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Blower door test

Matt Edwards | Posted in General Questions on

I am new to the field. I just took my brand new blower door out of the box and ran my first test though tectite software. My official training is at the end of the month sooo until then I need some help interpreting the results. From what I understand my house “scored” fairly well. 550 on ring B for the depressurization and 650 on the pressurization. The results sheet also showed 18.6 CFM and .14 ACH on depress. and 20.9 CFM and .16 ACH on pressure. I did not close off any exhaust fans, return registers because nothing that I have seen/read said anything about that. The house has a crawl space and attic.
My questions are:
What can I interpret from the scores if I tested on a 1000sqft house? How much does sqftage matter? Do I need to seal exhaust fans to the outside when running the test? Any good research website for novice?

Thanks!

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Replies

  1. GBA Editor
    Martin Holladay | | #1

    Matt,
    If you haven't seen it yet, you might want to read Blower Door Basics.

  2. Matt Edwards | | #2

    Thanks for the link. I had read that article before but I read it more carefully this time. I think that is probably were my sqftage question came from. In the "is my house tight section" it mentions taking sqftage into account. I wasn't sure how much it mattered. Since I now know the formula for ACH, I think that maybe my volume calculation may have been off. My score of .14 is to good to be true.

  3. David Meiland | | #3

    Sounds like you read the instructions that came with the unit and set it up for the test as they tell you. You get bonus points if you didn't have to crawl through the fan hole to place your green hose.

    One thing that's critical... the ring on the fan and the setting in the software (or on the DG700 if running manually) MUST match at all times. If they don't, you get a hugely inaccurate result. Get in the habit of double-checking this at least a couple of times during each test.

    IMO there isn't that much point in doing a pressurization test. You will be blowing a bunch of air out through the range hood and bath fans. The only time I do it is when doing blower door-guided air sealing. When depressurizing, you are pulling all the dampers shut, at least in theory... you'll be surprised at how much they leak air in.

    To get a comprehensive test, you need to put accurate data into TecTite. Measure the square footage of the house, then determine ceiling height(s) and calculate cubic volume. Get accurate measurements of indoor and outdoor temperature before the test and input those. Select a climate location from the drop-down menu and tweak the HDD and CDD data if appropriate. There is a data-gathering process that precedes every test.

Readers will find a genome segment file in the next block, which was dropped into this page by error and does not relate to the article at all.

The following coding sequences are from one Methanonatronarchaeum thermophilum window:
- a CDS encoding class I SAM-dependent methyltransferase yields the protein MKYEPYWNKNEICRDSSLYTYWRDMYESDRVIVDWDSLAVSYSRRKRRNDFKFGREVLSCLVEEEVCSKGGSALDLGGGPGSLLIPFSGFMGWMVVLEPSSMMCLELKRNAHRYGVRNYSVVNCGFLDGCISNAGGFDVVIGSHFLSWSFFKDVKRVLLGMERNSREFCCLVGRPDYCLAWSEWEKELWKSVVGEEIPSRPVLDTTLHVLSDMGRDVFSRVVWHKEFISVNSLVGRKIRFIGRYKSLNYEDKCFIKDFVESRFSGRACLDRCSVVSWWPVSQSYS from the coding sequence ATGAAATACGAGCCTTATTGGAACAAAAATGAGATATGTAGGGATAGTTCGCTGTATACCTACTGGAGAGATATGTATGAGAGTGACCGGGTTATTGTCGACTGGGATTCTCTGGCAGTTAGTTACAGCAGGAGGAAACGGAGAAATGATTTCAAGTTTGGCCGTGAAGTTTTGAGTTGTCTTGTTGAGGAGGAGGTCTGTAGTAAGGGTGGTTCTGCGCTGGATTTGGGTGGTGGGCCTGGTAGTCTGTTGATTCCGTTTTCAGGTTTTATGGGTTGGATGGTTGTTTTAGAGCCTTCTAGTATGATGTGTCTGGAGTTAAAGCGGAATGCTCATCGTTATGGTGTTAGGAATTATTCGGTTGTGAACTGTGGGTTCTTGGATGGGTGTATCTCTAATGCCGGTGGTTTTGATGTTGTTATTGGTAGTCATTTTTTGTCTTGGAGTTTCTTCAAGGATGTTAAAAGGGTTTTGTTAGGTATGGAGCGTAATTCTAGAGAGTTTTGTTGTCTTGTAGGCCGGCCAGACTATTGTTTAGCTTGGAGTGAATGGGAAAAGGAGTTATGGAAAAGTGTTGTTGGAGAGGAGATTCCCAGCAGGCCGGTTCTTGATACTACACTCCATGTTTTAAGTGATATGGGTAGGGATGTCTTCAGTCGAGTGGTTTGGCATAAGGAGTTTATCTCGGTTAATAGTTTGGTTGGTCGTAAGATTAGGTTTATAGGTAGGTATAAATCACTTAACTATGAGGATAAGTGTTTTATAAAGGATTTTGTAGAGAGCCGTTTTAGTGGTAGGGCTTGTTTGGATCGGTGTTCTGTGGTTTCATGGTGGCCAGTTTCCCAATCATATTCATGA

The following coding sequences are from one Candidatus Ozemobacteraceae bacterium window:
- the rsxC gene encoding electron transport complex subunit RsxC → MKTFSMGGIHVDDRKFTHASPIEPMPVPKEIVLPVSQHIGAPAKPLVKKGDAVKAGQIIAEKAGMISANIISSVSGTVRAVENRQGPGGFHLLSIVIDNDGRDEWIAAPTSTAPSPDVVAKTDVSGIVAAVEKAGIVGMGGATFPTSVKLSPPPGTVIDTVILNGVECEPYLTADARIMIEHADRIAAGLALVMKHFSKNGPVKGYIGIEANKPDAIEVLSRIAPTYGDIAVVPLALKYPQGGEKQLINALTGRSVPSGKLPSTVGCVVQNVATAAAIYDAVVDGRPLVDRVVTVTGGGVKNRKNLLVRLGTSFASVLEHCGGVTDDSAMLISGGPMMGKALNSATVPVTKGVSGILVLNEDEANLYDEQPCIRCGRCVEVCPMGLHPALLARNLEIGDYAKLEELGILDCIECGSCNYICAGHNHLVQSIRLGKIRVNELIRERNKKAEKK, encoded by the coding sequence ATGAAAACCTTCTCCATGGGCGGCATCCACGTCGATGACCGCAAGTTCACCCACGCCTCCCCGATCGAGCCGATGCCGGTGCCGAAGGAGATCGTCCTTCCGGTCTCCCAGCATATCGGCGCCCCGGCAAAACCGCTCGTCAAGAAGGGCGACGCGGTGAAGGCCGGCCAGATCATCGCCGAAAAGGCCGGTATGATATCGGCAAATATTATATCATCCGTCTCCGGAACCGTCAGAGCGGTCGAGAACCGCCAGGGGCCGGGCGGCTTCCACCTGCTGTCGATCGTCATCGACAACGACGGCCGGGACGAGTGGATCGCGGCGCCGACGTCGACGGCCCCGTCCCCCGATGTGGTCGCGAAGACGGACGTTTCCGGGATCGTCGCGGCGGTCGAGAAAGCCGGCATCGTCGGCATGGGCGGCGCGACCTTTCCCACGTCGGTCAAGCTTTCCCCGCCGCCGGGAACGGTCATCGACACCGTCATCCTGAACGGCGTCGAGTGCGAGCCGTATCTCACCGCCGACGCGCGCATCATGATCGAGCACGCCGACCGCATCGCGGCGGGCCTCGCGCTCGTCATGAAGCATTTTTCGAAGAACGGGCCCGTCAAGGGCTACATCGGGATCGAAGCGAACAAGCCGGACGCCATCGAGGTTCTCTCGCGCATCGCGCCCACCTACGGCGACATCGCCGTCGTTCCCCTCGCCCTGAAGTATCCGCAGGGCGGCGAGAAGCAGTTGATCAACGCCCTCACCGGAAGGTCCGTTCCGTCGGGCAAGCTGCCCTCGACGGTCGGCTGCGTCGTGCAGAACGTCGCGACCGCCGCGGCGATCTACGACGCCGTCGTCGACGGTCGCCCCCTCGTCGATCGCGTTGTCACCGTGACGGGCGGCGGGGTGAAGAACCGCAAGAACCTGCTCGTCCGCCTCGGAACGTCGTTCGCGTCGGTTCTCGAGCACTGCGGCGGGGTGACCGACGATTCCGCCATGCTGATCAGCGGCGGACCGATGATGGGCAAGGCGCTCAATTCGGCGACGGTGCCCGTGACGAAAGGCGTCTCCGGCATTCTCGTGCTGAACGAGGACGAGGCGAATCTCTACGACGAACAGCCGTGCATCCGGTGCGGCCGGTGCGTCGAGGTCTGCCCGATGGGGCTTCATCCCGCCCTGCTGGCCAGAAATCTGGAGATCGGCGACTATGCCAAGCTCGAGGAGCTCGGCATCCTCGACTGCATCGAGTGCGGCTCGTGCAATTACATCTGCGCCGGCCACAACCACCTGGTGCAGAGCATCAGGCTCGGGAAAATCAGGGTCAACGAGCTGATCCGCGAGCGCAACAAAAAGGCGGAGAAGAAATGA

TecTite uses the climate info, wind exposure info, and occupancy info that you enter to estimate air changes under natural conditions. Sounds like your 18.6 and 20.9 are those estimates. You need to understand the formulas they are using to get those, and what factors contribute.

    You generally don't seal anything prior to a blower door test, unless there are temporary holes that will be sealed later. Example, if you test a house with a woodstove chimney but no stove installed yet, tape the flue pipe shut and make a note of it in your TecTite notes page. You don't seal heating registers, fan grilles, hoods, or much of anything. You may encounter passive air inlets in some houses and you need to know what to do about them, it varies by application. You need to learn about the hazards of fireplace ash, asbestos, dry plumbing traps, and more.

    Having a blower door is just the start. Learning to find leaks and fix them is the goal, unless you are just getting numbers for new construction compliance.

    Re your 1000 square foot house, at 550 CFM50, assuming 8 foot ceilings, you are at 4.12 ACH50. Reasonably good result, assuming all the test settings were correct.

    Hopefully, your class will cover how you should handle all of this, to comply with whatever programs or codes you are dealing with.

  4. Matt Edwards | | #4

    I did get those extra points! but I also got some funny looks from the neighbors. :) I am looking forward very much to the class. I am starting with only compliance as a HERS rater then building my business up as auditor. That makes a lot of since about the pressure testing. Even though I scored well, sealing is in my homes future.

  5. David Meiland | | #5

    I would offer some of the funny-looking neighbors a free blower door test. That's about the best way to get good at it, and experience some of the issues that will come up. You can practice your leak-finding detective skills and you never know, you might sell some air sealing work that way too. Besides that, read the Energy Conservatory manual cover to cover and try to absorb all of the details--there is a wealth of info in there.

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